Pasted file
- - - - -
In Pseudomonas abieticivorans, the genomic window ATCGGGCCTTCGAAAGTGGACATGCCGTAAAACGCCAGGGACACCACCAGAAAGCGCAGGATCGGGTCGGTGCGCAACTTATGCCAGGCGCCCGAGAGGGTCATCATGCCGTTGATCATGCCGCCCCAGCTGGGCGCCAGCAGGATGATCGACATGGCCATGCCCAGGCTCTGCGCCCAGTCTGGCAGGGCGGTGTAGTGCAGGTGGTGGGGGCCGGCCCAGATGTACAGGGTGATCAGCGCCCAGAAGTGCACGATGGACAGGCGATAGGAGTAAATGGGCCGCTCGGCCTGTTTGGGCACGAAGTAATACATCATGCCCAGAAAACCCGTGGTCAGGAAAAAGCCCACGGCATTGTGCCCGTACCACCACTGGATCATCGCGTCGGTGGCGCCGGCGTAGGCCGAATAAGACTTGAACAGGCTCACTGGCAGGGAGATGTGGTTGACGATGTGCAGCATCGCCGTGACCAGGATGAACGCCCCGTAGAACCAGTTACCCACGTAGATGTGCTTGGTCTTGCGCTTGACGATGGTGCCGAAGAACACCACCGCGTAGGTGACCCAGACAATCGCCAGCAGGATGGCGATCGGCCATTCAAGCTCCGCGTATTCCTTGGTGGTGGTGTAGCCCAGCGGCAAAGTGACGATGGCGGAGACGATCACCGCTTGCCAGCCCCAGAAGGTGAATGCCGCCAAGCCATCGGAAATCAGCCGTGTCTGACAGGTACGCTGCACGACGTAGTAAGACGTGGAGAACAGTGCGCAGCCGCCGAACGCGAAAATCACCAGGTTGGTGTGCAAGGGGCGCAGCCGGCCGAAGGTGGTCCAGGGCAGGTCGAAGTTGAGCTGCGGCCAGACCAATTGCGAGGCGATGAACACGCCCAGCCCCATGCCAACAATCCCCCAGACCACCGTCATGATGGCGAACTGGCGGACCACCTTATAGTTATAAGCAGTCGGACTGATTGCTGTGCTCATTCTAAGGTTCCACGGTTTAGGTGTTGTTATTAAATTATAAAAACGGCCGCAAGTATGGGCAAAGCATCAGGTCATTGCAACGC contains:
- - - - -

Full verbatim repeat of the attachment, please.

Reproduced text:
In Pseudomonas abieticivorans, the genomic window ATCGGGCCTTCGAAAGTGGACATGCCGTAAAACGCCAGGGACACCACCAGAAAGCGCAGGATCGGGTCGGTGCGCAACTTATGCCAGGCGCCCGAGAGGGTCATCATGCCGTTGATCATGCCGCCCCAGCTGGGCGCCAGCAGGATGATCGACATGGCCATGCCCAGGCTCTGCGCCCAGTCTGGCAGGGCGGTGTAGTGCAGGTGGTGGGGGCCGGCCCAGATGTACAGGGTGATCAGCGCCCAGAAGTGCACGATGGACAGGCGATAGGAGTAAATGGGCCGCTCGGCCTGTTTGGGCACGAAGTAATACATCATGCCCAGAAAACCCGTGGTCAGGAAAAAGCCCACGGCATTGTGCCCGTACCACCACTGGATCATCGCGTCGGTGGCGCCGGCGTAGGCCGAATAAGACTTGAACAGGCTCACTGGCAGGGAGATGTGGTTGACGATGTGCAGCATCGCCGTGACCAGGATGAACGCCCCGTAGAACCAGTTACCCACGTAGATGTGCTTGGTCTTGCGCTTGACGATGGTGCCGAAGAACACCACCGCGTAGGTGACCCAGACAATCGCCAGCAGGATGGCGATCGGCCATTCAAGCTCCGCGTATTCCTTGGTGGTGGTGTAGCCCAGCGGCAAAGTGACGATGGCGGAGACGATCACCGCTTGCCAGCCCCAGAAGGTGAATGCCGCCAAGCCATCGGAAATCAGCCGTGTCTGACAGGTACGCTGCACGACGTAGTAAGACGTGGAGAACAGTGCGCAGCCGCCGAACGCGAAAATCACCAGGTTGGTGTGCAAGGGGCGCAGCCGGCCGAAGGTGGTCCAGGGCAGGTCGAAGTTGAGCTGCGGCCAGACCAATTGCGAGGCGATGAACACGCCCAGCCCCATGCCAACAATCCCCCAGACCACCGTCATGATGGCGAACTGGCGGACCACCTTATAGTTATAAGCAGTCGGACTGATTGCTGTGCTCATTCTAAGGTTCCACGGTTTAGGTGTTGTTATTAAATTATAAAAACGGCCGCAAGTATGGGCAAAGCATCAGGTCATTGCAACGC contains: